This browser is not actively supported anymore. For the best passle experience, we strongly recommend you upgrade your browser.
| 2 minutes read

Nokia and the Burden of Burdens

Much like secondary considerations, non-infringing alternatives fit imperfectly within many scheduling orders. The patentee has the burden of proof on damages, but it is the accused infringer who must prove that any non-infringing alternatives (which frequently drive damages verdicts) were available during the damages period and acceptable to customers who purchased the accused product. Where a case schedule provides for three rounds of expert reports, the issue usually resolves itself: the patentee presents its damages experts, the accused infringer's damages experts respond and address non-infringing alternatives, and the patentee's experts can critique the non-infringing alternatives in reply reports. But when there are only two rounds of expert reports, do accused infringers need to address non-infringing alternatives in the opening round of reports?

Nokia choose the riskier path in Correct Transmission, LLC v. Nokia of America Corp., C.A. No. 22-cv-00343-JRG-RSP, 2024 WL 1289821 (E.D. Tex. Mar. 26, 2024). It did not have its technical expert address non-infringing alternatives until after it had received Correct Transmission's opening expert reports. Correct Transmission sought to exclude the expert's report, and the court granted the motion. The court explained that “a non-infringing alternative analysis is more similar to an affirmative defense whose burden is upon the defendant.” It noted that in cases only involving reasonable royalty damages (as true here), a patentee has no obligation to address non-infringing alternatives at any stage. Therefore, the burden was on Nokia as the accused infringer. The court further concluded that Correct Transmission was “significantly prejudiced by Nokia's late disclosure as it prevents CT from providing expert rebuttal without leave of the Court.”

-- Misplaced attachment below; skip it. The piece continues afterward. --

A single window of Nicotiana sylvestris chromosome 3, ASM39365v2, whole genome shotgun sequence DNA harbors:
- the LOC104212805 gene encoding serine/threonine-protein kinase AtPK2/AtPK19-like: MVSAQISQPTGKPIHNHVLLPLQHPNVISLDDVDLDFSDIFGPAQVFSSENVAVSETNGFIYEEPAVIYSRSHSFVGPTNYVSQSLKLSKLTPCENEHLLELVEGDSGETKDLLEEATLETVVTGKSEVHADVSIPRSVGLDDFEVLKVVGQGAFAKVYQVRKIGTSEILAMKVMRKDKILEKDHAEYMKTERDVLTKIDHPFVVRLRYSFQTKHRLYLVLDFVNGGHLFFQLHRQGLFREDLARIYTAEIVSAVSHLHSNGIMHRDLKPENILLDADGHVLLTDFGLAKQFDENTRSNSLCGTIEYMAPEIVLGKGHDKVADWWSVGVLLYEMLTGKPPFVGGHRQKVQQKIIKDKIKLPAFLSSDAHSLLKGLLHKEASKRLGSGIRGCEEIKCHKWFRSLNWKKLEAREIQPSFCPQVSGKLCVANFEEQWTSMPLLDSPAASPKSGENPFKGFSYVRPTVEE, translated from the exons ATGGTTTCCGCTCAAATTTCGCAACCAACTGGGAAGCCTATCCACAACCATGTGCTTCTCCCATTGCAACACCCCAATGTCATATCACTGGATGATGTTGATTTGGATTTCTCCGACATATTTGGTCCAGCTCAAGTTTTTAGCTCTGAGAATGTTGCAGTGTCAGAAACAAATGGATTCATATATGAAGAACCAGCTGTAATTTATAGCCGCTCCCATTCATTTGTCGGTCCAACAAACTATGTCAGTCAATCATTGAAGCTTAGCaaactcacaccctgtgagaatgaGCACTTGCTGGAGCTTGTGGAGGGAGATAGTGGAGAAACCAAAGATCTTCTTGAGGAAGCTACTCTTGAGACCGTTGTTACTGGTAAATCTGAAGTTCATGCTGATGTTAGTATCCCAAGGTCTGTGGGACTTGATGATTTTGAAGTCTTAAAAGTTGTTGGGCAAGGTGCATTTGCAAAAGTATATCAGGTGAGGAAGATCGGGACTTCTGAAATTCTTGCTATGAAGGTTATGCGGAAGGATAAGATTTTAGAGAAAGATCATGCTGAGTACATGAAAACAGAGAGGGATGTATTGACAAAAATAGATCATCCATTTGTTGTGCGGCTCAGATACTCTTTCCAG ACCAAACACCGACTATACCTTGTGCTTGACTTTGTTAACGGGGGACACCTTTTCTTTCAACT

The court also concluded that the technical expert's opinion was not relevant because none of Nokia's experts analyzed the impact of the proffered non-infringing alternative on an appropriate reasonable royalty. It is unclear why Nokia bothered to have its expert prepare an opinion on non-infringing alternatives without also supporting that opinion with expert testimony explaining why the non-infringing alternative supported a relatively lower reasonable royalty. A curious strategic choice….

The decision's impact, particularly outside of the Eastern District of Texas, remains to be seen. Patentees might seek to leverage the “affirmative defense” analogy to exclude similar reports even in cases where there are three rounds of expert reports. Such arguments would be more difficult than in Correct Transmission because the third round of expert reports would give the patentee a full opportunity to rebut the opinions on non-infringing alternatives – an opportunity that Correct Transmission did not have. 

In this case non-infringing alternatives are only relevant to a reasonable royalty damages analysis. Under such a damages analysis the Court finds that a non-infringing alternative analysis is more similar to an affirmative defense whose burden is upon the defendant.


intellectual property, patents, tech